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Your bridge is securely cemented onto a pair abutments formed from the two closest teeth to the tooth that was lost. Even though the cement is intended to anchor the bridge securely, there are a few rare instances that can cause one or both ends to come loose.

A significant blow to the face or a hard fall can compromise one or both abutments or the cement holding them to the bridge. At the same time, problems with chronic periodontal disease can give bacteria access to the seam where your bridge meets the abutments. In time the bacteria could start to weaken the cement holding one or both ends of the bridge in place.

If any part of your bridge feels loose, you need to call Alan L. Nix DDS immediately, to schedule an appointment.

Try to avoid wiggling, cleaning, or playing with the loosened bridge. Even a small amount of motion could damage the structural integrity of an abutment. If you have blood or debris in your mouth you can rinse it away with lukewarm salt water. Any other attempts at cleaning should be reserved for the highly trained dental professionals at Alan L. Nix DDS.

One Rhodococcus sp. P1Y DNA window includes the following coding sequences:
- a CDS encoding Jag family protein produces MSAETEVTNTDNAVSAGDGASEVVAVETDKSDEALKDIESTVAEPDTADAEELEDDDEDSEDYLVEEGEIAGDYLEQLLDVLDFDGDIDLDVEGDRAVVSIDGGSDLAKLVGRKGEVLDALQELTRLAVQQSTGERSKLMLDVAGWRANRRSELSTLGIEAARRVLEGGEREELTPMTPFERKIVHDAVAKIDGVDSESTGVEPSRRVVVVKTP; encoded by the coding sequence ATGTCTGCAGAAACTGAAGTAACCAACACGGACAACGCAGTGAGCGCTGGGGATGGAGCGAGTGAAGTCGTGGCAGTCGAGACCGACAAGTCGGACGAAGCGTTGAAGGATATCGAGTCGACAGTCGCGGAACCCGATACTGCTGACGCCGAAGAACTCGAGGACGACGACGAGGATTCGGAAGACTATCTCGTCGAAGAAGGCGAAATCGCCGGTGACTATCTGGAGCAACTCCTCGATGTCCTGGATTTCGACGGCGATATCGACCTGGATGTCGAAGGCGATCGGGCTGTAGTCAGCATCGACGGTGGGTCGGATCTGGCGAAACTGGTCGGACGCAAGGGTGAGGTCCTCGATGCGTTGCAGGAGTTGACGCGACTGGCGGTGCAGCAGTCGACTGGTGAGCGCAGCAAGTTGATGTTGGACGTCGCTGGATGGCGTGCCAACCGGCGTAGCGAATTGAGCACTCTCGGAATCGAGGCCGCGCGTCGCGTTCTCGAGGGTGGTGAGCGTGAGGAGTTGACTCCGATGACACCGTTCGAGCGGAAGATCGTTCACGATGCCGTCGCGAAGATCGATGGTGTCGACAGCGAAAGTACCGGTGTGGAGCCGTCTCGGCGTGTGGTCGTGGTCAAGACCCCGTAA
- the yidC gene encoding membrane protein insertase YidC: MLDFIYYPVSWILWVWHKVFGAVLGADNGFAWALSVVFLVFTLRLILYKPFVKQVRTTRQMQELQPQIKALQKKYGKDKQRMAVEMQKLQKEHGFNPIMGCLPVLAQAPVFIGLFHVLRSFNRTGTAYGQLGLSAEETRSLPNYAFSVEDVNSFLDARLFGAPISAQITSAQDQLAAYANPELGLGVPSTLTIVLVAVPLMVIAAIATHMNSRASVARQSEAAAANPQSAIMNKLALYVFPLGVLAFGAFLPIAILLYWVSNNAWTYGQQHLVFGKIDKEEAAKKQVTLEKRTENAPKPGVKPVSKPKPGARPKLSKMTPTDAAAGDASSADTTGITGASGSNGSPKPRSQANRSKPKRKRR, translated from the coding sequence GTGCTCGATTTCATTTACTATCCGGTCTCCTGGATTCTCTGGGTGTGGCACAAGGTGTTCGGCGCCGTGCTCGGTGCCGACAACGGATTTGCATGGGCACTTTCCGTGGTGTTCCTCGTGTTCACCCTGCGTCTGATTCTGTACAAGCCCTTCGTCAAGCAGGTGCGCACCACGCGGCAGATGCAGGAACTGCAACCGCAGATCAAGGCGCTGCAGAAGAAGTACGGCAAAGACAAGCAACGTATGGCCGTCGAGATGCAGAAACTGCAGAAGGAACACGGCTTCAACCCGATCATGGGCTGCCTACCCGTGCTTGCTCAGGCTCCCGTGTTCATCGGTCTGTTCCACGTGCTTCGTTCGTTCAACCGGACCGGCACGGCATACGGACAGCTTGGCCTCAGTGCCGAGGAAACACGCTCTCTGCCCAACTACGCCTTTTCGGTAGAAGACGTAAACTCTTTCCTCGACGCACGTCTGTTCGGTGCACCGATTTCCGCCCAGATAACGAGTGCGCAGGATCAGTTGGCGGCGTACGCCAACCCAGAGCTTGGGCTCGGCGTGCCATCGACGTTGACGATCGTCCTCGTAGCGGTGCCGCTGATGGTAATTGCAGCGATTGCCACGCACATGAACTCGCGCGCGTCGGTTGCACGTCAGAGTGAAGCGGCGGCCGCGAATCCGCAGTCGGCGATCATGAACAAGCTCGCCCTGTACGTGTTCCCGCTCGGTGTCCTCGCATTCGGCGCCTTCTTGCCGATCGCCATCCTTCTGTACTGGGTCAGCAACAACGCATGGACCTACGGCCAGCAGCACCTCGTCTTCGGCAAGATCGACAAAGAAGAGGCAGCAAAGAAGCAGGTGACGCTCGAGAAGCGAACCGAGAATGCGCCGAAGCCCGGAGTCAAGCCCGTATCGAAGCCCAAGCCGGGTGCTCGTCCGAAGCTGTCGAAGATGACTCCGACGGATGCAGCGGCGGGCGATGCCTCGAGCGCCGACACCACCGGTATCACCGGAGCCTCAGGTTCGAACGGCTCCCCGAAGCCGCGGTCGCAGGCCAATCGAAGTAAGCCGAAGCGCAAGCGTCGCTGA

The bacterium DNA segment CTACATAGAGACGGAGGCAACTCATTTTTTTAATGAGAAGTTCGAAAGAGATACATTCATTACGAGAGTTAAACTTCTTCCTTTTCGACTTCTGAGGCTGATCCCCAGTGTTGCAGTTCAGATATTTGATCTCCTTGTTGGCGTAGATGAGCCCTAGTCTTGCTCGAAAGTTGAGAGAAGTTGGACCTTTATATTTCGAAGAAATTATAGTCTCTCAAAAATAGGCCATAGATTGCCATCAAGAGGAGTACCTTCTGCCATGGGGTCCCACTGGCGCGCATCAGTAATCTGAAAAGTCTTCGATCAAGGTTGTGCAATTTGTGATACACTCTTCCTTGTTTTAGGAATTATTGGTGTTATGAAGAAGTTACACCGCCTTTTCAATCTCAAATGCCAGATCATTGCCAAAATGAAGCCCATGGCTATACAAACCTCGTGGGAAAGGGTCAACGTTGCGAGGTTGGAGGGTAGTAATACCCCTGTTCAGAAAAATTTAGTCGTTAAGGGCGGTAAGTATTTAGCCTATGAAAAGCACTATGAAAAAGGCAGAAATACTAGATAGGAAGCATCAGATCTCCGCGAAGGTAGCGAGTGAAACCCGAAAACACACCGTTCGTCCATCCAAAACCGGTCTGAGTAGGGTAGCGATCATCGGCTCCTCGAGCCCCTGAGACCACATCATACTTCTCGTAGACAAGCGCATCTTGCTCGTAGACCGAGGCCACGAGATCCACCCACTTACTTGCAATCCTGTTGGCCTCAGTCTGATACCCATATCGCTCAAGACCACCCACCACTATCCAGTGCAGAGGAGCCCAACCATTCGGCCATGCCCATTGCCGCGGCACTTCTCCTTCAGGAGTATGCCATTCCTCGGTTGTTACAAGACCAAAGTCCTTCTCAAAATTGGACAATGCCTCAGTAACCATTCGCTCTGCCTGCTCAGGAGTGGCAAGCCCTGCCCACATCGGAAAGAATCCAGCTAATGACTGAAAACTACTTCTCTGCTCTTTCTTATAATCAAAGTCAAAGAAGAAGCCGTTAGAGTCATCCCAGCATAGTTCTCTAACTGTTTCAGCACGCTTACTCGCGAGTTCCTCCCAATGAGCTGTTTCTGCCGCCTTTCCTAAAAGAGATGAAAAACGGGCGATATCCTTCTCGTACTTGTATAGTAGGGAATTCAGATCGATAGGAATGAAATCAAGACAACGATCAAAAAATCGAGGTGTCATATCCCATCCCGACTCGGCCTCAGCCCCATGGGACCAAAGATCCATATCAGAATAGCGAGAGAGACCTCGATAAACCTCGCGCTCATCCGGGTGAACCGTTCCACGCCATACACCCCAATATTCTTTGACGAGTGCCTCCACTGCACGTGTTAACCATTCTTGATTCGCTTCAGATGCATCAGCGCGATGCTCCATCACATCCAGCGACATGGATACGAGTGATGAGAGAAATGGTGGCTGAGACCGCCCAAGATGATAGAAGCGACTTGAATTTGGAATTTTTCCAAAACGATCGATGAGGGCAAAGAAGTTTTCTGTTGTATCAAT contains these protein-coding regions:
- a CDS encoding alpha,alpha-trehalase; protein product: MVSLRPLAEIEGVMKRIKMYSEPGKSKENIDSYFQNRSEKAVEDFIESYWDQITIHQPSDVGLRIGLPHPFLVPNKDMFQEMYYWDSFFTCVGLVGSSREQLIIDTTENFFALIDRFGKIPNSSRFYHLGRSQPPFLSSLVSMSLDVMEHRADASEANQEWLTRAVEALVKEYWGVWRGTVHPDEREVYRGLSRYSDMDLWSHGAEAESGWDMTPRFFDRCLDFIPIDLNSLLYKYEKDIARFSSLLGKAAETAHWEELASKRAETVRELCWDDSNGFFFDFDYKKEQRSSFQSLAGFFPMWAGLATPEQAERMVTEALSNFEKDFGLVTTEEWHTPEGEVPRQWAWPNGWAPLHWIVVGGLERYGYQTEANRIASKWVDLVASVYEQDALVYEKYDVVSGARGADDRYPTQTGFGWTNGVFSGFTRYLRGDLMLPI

If bacteria at the gum line has caused a minor failure in the cement or compromised, it’s attachment to one of the abutments, your dentist might be able to cement it back in place. If one or both of the abutments have been damaged, it might require a root canal.

If one of both ends of your bridge feels loose, or even wiggles abnormally, you need to call Alan L. Nix DDS as soon as possible, at 972-563-7633 to schedule an appointment.